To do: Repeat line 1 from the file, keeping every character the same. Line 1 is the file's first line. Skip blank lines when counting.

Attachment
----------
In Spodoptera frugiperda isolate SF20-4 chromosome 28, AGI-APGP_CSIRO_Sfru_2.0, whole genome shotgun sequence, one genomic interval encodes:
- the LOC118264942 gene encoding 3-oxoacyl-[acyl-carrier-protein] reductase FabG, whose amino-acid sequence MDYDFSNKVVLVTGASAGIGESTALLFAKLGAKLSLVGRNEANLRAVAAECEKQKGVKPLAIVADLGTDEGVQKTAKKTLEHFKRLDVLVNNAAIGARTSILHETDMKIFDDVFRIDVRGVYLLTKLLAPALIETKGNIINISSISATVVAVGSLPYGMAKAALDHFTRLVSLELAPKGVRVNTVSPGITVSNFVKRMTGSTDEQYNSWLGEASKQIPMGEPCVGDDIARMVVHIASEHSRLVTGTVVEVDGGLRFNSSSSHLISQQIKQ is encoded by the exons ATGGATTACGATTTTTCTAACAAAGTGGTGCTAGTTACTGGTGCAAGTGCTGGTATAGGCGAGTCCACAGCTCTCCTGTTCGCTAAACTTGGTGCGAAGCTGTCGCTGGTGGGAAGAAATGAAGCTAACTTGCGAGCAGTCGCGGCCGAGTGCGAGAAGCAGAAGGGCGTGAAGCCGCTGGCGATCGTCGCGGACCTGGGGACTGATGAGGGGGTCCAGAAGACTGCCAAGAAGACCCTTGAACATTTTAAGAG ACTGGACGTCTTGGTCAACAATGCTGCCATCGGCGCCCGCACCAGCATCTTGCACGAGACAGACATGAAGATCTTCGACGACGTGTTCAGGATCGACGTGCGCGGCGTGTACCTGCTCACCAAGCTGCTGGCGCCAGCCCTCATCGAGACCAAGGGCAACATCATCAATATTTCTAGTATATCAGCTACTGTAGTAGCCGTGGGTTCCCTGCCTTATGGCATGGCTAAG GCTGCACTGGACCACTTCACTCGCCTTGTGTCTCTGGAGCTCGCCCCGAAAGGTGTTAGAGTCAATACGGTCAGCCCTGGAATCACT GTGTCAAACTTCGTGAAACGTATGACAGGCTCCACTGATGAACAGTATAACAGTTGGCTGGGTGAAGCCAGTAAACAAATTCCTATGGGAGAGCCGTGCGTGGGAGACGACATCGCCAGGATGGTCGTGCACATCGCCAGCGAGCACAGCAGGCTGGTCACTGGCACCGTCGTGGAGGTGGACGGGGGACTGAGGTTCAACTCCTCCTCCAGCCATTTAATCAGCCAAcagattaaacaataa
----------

In Spodoptera frugiperda isolate SF20-4 chromosome 28, AGI-APGP_CSIRO_Sfru_2.0, whole genome shotgun sequence, one genomic interval encodes: